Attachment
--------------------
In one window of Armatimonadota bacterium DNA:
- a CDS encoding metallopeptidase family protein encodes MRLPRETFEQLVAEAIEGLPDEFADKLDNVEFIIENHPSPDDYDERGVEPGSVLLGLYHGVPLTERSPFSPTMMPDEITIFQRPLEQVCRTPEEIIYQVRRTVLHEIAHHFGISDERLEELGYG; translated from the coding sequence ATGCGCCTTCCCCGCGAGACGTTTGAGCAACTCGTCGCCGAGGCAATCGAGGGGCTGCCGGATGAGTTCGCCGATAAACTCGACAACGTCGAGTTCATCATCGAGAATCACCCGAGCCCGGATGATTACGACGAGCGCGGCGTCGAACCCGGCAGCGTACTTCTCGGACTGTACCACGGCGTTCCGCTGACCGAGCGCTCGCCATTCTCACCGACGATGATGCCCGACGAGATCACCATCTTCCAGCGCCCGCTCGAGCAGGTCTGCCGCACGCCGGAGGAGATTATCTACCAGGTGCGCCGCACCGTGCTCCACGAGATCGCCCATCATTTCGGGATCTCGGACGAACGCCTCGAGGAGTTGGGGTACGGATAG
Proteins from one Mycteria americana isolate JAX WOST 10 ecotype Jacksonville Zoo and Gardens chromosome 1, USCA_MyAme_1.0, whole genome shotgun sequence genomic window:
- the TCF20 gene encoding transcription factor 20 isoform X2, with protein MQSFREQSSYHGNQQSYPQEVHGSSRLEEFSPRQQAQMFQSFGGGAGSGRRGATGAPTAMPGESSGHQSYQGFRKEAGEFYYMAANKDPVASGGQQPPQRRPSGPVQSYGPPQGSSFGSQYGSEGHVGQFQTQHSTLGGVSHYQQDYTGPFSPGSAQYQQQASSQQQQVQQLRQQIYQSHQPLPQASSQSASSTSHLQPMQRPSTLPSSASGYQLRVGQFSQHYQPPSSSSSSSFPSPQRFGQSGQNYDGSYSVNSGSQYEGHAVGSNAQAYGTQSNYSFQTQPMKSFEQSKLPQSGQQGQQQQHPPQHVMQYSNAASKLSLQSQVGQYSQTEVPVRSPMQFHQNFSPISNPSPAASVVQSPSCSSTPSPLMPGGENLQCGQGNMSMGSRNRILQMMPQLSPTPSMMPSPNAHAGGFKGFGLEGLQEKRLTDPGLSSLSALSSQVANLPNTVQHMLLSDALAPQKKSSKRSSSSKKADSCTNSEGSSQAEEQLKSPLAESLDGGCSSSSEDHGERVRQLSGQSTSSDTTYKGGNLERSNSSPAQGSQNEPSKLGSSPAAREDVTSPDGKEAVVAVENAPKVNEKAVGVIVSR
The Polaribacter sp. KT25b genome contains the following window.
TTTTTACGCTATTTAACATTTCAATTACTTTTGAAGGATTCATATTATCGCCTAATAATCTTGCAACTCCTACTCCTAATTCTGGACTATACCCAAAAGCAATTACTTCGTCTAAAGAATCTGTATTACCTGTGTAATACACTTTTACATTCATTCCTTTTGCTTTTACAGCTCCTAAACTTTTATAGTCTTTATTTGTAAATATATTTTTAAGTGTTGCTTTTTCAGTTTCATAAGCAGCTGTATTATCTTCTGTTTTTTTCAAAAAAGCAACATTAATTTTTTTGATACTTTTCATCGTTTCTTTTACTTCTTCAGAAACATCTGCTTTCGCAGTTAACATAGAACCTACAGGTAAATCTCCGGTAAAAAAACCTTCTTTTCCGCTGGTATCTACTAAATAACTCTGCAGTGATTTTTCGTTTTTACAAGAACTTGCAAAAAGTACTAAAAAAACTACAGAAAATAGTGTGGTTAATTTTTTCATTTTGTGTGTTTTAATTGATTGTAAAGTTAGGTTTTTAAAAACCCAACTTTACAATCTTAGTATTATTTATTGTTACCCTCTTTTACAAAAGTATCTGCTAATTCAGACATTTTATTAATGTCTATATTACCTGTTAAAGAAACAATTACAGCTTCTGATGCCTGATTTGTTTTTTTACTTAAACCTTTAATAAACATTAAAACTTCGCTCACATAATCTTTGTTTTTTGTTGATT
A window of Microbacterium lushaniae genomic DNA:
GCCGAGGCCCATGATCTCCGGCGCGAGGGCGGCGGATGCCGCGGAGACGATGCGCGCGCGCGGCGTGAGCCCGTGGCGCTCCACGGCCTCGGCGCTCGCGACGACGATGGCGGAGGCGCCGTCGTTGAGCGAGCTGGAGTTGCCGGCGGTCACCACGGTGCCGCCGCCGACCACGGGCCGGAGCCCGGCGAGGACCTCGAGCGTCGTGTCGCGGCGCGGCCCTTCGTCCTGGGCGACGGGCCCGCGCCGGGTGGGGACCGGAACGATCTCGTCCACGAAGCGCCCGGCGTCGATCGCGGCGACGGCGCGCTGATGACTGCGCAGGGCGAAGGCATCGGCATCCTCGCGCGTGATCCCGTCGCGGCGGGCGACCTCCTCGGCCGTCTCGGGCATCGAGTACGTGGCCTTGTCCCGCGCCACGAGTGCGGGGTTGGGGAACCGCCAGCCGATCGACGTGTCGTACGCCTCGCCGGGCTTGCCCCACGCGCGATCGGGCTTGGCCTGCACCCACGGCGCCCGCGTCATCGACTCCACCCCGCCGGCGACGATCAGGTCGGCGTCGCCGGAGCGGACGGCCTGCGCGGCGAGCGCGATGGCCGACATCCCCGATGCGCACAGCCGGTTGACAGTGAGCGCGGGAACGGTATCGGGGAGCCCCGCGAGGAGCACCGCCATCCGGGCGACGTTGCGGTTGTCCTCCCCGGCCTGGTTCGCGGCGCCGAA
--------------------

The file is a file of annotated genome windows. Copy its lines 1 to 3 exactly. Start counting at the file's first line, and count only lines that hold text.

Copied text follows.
In one window of Armatimonadota bacterium DNA:
- a CDS encoding metallopeptidase family protein encodes MRLPRETFEQLVAEAIEGLPDEFADKLDNVEFIIENHPSPDDYDERGVEPGSVLLGLYHGVPLTERSPFSPTMMPDEITIFQRPLEQVCRTPEEIIYQVRRTVLHEIAHHFGISDERLEELGYG; translated from the coding sequence ATGCGCCTTCCCCGCGAGACGTTTGAGCAACTCGTCGCCGAGGCAATCGAGGGGCTGCCGGATGAGTTCGCCGATAAACTCGACAACGTCGAGTTCATCATCGAGAATCACCCGAGCCCGGATGATTACGACGAGCGCGGCGTCGAACCCGGCAGCGTACTTCTCGGACTGTACCACGGCGTTCCGCTGACCGAGCGCTCGCCATTCTCACCGACGATGATGCCCGACGAGATCACCATCTTCCAGCGCCCGCTCGAGCAGGTCTGCCGCACGCCGGAGGAGATTATCTACCAGGTGCGCCGCACCGTGCTCCACGAGATCGCCCATCATTTCGGGATCTCGGACGAACGCCTCGAGGAGTTGGGGTACGGATAG
Proteins from one Mycteria americana isolate JAX WOST 10 ecotype Jacksonville Zoo and Gardens chromosome 1, USCA_MyAme_1.0, whole genome shotgun sequence genomic window: